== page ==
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Pennsylvania Sees Growing Trend in Selling County-Run Nursing Homes

In January, we blogged that Carbon County’s board of commissioners was putting the county-owned Weatherwood Nursing and Rehabilitation Center up for sale. Now, a recent article on StandardSpeaker.com points out a pattern of unloading county-owned nursing homes as a way of reducing budget woes.

According to the article, 50 Pennsylvania counties once operated nursing homes; but that number has decreased to 31. Lackawanna County will close on the sale of the Lackawanna County Health Care Center in Olyphant on March 1. And Luzerne County began leasing its former nursing home, Valley Crest in Plains Township, to an outside agency back in 2006. However, Schuylkill County’s nursing home, Rest Haven in Schuylkill Haven, will remain in the hands of the county.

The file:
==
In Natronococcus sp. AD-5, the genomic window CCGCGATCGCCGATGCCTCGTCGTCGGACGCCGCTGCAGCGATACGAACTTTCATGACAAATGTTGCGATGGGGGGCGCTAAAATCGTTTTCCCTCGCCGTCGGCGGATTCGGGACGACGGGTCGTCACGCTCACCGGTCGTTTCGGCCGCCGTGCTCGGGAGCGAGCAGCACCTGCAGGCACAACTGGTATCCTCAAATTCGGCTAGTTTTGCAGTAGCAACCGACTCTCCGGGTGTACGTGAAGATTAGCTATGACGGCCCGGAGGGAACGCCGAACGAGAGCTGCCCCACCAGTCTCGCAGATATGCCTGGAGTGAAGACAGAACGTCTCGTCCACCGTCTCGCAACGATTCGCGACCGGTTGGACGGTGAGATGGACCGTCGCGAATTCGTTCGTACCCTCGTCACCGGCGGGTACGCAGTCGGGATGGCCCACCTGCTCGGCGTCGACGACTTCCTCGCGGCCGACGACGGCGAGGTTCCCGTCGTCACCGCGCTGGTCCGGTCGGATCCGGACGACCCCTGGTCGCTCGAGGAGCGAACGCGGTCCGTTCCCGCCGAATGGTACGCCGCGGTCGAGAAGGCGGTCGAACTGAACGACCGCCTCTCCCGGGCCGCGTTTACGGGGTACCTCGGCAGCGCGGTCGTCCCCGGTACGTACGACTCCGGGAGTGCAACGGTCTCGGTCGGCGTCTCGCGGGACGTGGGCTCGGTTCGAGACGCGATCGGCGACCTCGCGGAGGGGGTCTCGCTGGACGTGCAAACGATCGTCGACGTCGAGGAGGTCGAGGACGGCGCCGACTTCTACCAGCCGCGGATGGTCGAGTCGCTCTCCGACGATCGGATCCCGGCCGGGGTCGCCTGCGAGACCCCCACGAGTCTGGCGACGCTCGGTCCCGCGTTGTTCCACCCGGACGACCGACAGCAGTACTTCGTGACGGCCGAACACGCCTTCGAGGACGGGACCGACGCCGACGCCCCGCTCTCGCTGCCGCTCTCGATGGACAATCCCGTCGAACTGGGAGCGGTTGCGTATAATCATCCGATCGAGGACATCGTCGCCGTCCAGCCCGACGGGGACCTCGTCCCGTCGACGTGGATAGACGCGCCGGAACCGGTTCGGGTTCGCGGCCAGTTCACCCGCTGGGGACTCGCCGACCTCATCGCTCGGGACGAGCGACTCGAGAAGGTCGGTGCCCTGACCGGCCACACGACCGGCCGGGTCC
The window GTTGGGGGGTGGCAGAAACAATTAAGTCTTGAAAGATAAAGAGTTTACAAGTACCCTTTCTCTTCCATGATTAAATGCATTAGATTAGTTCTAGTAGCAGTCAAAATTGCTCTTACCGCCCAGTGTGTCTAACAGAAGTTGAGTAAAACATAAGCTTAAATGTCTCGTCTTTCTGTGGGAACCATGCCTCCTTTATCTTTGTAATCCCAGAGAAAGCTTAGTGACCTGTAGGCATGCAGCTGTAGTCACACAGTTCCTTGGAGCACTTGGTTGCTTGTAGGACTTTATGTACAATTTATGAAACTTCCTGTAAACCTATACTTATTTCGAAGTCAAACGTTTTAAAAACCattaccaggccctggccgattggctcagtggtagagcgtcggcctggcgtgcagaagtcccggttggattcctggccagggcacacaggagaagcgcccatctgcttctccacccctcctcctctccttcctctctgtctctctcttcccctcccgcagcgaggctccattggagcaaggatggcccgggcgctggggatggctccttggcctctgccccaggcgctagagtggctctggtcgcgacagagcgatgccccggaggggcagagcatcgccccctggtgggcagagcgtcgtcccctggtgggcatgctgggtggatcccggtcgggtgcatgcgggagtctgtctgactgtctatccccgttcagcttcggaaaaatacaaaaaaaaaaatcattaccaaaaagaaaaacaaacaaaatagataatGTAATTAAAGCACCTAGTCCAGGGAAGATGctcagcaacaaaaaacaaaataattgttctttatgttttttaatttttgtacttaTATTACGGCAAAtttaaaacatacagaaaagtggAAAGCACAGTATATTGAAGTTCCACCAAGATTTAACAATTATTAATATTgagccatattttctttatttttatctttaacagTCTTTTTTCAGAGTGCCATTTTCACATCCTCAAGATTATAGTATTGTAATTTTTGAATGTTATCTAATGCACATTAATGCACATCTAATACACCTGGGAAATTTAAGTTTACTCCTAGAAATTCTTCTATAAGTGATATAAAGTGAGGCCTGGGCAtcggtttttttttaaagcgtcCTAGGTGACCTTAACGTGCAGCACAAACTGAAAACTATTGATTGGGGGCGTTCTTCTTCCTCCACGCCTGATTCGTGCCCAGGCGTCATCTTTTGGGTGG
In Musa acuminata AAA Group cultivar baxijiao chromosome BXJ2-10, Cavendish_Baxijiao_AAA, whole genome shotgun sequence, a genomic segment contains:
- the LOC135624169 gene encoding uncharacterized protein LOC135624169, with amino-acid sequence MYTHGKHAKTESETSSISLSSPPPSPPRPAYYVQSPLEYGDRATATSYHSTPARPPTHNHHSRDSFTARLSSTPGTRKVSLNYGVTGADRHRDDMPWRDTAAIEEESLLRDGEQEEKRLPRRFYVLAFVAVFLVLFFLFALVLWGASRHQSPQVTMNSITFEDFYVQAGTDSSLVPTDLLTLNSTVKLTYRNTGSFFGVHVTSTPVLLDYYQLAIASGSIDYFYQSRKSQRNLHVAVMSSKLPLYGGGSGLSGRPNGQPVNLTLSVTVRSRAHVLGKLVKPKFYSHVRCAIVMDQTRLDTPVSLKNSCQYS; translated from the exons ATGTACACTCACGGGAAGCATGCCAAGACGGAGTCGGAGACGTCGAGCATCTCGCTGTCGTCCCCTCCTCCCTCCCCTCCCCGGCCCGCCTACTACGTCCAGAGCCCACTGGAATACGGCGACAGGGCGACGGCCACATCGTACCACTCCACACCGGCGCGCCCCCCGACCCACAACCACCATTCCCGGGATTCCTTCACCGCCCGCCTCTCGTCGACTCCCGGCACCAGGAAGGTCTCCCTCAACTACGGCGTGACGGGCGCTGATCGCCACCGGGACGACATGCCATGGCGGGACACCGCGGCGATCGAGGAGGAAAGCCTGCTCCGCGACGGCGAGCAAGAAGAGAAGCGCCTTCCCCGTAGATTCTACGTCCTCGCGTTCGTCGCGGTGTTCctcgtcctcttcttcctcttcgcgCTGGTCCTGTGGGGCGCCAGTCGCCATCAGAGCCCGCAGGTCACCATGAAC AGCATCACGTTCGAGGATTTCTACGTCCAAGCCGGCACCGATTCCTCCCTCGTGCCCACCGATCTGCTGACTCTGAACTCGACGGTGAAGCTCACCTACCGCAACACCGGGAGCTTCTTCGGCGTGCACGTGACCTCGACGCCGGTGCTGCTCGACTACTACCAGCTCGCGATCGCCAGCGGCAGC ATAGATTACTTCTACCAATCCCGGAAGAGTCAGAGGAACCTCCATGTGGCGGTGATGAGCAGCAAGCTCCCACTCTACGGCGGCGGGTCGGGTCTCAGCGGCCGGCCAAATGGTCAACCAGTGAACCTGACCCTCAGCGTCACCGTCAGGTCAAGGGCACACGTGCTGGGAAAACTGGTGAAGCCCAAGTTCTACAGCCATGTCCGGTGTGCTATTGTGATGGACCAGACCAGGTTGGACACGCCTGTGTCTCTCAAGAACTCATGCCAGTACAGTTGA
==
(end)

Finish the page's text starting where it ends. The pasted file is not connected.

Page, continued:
Because federal and state reimbursement payments for Medicare and Medicaid have decreased and operating costs continue to rise, county homes are not as financially self-sustainable as they once were. But some question whether the short-term gain is worth it.

“It’s a difficult decision. I think the jury is still out on the long-term effect it may have,” said Michael J. Wilt, executive director of the Pennsylvania Association of County Affiliated Homes.

Compared to the county, private operators may be able to generate more revenue for the same services while still maintaining excellent care for residents. But Wilt is concerned with what could happen if private companies start to see a decrease in reimbursements from Medicare and Medicaid in the future.

“Who will take care of the elderly, infirm and indigent when that happens?” said Wilt.

We’ll continue to follow this trend and hope that it is beneficial to residents, but only time will tell.